“[H]is religious and cultural heritage informed many of his choices from the late ’60s onward. This aspect of Nimoy’s significance has barely begun to be appreciated. It wasn’t until the 1970s, the heyday of stars such as Elliot Gould, Barbra Streisand, and Dustin Hoffman, that Hollywood started routinely allowing Jewish actors to read as something other than generically Jewish or ethnicially indeterminate. Nimoy’s performane as Spock served as a subtle bridge between eras of invisibility and assimilation, and transparency and pride…This is a big part of the reason why the character [of] Spock–a “half-breed,” per Dr. McCoy’s slur, in some ways passing for human while staunchly insisting on his cultural Vulcan-ness–made such a powerful impact on viewers who felt, in one way or another, like outsiders.
He also writes how minorities in particular flocked to the character, including notables like Bruce Lee. Spock’s ability to gracefully handle himself under this type of cultural pressure has always been a lightning rod for many people, and it’s why he’s one of the most beloved characters in the series, and in fiction as a whole. I’ve read that, like a lot of famous people who become known for one particular part of their careers, Nimoy had to come to terms with the fact that Spock was a character that was never going to be overshadowed by anything else. But he came to embrace the character and what Spock stood for. I think part of his turnaround was because of how Spock seemed to be a slave to people who were constantly afflicted by messages about their “otherness.” People who are always seen as “The Other” were happy to see someone like them on screen and see how they dealt with the same issues.
— Slate (@Slate) February 28, 2015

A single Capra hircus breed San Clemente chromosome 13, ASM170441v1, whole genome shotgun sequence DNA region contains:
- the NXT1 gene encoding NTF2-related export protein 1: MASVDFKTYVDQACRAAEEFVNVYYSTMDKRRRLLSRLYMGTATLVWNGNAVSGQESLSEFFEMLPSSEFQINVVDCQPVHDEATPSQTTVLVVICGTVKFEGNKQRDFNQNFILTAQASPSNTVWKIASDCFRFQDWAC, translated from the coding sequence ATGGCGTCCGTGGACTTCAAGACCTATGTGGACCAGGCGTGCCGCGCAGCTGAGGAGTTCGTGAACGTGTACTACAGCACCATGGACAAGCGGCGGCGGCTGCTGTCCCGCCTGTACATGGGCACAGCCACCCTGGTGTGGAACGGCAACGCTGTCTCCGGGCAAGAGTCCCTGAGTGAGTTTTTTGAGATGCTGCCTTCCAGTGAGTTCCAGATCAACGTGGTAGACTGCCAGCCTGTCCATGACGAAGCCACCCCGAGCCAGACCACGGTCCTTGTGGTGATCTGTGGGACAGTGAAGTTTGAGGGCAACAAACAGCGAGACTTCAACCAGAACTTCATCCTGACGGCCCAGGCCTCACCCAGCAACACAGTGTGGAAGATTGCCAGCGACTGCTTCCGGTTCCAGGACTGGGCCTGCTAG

Thankfully, a show like Star Trek provided a lot of “others,” like Uhura, Chekov, and Sulu. But if I’m speaking honestly, Spock seemed to touch on everyone’s “otherness” issues in a much different and, arguably, a more accessible way. While Uhura, Sulu and Chekov did expand viewers minds to the possibility of working seamlessly with people of other races, Spock approached the same issue with a clean slate thanks to his abstract heritage.
There would still be people who would attach their prejudices to Uhura because she was black, to Sulu because he was Asian, and to Chekov because he was Russian. But there were no stereotypes to place on Spock because there’s no such thing as a Vulcan.
From that perspective, someone who would be apt to dismiss Uhura, Chekov or Sulu could still learn the same lesson those characters are trying to teach from sympathizing with Spock. They were still able to learn that treating someone without respect just because they were different is wrong. Spock could be seen as the gateway to this person to realize that looking at the other three with a dismissive attitude was also wrong. To me, the ability to approach discrimination and stereotypes as an abstraction is why Spock is so enduring.
With all of this said, I certainly will miss Nimoy. But I’m glad to know that we’ll always still have him around, just by tuning back into Star Trek. Nimoy will always live on in Spock. Through Spock, Nimoy will not only have immortality, but he’ll also be able to keep teaching others about welcoming each other’s differences and treating each other with fairness.
Star Trek still (Paramount Pictures) from Nichelle Nichols’ Facebook page